Firenze is the Italian name for Florence, the capitol and largest city of the region of Tuscany. It's known for its beautiful architecture and art museums. A friend from Bellingham, Alanna, is here for a few months visiting her boyfriend, so the timing worked out that I could visit them. We met at the stunning Duomo (cathedral) in the heart of the city.
The other thing to know about Firenze in the summer: it's hot. But it's not just the air, it's the buildings. The collect the heat from the sun all day, and even after the sun goes down, you can feel the radiant heat smoldering off the stone, so you always have this vague feeling that you are being cooked alive in an oven. It's very important to eat a lot of gelato, necessary even. I thought the gelato was fantastic, and I was really particular about trying new flavors. Some of my favorites: ricotta with fig (fichi), peach (pesca) with amaretto, and panna del pastore, which is mascarpone and honey.
Alanna borrowed a friend's bike for me to use, so we rode around the city, ever vigilant about cars, zippy scooters, masses of pedestrians, and rickety cobblestones. Actually the streets are so bumpy that the bike I used was a pregnant woman's, whose doctor forbade her from riding until after the baby was born!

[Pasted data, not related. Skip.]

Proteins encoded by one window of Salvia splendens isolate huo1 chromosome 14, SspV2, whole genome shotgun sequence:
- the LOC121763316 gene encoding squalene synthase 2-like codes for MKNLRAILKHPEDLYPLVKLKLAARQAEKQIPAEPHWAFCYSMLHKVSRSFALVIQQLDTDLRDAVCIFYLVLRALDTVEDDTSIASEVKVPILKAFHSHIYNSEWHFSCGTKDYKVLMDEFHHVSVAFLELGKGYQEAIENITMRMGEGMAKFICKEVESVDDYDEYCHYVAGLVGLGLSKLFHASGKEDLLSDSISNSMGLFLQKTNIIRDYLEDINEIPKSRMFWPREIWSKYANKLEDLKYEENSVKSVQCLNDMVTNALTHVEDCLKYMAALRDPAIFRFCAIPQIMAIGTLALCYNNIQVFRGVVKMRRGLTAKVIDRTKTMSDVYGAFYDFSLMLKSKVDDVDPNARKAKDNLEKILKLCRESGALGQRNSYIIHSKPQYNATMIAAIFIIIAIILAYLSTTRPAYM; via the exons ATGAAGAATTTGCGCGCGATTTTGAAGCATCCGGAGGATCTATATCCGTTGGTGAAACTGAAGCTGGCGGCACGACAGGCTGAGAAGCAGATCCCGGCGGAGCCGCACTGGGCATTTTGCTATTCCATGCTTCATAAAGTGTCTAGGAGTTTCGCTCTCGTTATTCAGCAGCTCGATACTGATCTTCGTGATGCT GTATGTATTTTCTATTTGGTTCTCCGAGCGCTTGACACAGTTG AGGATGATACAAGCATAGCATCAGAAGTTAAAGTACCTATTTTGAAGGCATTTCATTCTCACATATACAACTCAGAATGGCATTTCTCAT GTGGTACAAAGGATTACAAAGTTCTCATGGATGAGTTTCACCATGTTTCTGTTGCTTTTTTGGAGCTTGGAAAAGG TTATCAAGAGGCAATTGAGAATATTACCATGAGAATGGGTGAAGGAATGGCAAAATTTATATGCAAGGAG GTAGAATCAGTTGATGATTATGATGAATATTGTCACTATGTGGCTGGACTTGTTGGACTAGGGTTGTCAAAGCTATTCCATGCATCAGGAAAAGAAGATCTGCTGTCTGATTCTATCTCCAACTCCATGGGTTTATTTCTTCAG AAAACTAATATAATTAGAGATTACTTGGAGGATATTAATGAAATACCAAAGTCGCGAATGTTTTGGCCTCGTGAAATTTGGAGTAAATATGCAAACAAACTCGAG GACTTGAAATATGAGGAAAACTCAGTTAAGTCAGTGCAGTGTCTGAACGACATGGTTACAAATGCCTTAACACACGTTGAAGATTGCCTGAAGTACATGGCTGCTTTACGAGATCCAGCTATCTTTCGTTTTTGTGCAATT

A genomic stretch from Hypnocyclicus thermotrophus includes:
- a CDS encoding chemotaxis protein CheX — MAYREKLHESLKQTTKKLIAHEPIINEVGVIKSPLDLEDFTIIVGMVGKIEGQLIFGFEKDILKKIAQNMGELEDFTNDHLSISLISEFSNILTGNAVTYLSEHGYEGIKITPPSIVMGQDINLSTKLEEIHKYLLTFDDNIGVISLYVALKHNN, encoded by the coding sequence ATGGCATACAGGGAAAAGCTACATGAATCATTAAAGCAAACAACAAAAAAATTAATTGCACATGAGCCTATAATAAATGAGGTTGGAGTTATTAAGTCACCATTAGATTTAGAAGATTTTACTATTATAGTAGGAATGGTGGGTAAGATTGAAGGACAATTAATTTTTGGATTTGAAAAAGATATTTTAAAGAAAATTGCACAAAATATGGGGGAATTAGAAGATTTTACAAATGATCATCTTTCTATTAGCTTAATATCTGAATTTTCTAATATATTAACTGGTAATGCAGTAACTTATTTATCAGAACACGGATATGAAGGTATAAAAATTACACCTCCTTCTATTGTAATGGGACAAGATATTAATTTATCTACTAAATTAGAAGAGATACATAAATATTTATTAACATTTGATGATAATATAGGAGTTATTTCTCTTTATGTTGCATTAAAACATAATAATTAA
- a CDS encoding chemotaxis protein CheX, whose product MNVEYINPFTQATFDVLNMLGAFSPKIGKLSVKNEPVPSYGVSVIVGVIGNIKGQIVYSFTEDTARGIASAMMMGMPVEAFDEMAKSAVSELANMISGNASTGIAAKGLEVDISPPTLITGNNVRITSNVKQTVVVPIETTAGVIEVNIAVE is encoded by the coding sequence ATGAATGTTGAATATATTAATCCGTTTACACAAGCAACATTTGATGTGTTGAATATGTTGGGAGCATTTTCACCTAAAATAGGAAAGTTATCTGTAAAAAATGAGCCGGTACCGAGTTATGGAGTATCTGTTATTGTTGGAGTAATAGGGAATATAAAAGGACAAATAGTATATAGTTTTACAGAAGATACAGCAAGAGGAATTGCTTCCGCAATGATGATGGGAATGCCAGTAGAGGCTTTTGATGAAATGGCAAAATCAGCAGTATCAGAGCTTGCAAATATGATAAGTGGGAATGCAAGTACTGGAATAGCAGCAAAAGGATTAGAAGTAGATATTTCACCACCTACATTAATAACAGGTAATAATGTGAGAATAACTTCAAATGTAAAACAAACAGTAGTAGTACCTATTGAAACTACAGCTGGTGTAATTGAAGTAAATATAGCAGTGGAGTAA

We climbed a million stairs up to the cupola (dome) of the cathedral for an amazing view of the city. Then we rode across the river to a cute outdoor bar for drinks and a roasted eggplant and brie panino.
One Tuesday a month, all the major art museums are free, and it happened to be the Tuesday I was in town! We went to the Accademia Gallery, which houses the David. It was definitely one of those times where the 2-D pictures you've seen of something don't do justice to the real thing. It was stunning. We also went to Uffizi, which has one of the largest collections of Renaissance paintings in Italy. There are a ton of masterpieces there, by Michaelangelo, Rafael, DaVinci, Botticelli, and many others. It was awesome having Alanna's boyfriend with us, who happens to be an Art History professor! His English is excellent and he was so knowledgeable. No photos are allowed inside, but one of my favorites was The Birth of Venus (La Nascita di Venere).
Another day, Alanna and I took bikes on the train and did a day trip to Cortona. This walled city on a hill is now fairly touristy after Frances Mayes' book Under the Tuscan Sun. The property she bought was outside of Cortona. What drew me there though, is that it is supposedly where my Italian family is originally from! Indeed, I found Casali street and Palazzo Casali (Casali Palace) which now houses an Etruscan museum.
A big thanks to Alanna and Alberto for being awesome hosts while I was in Florence!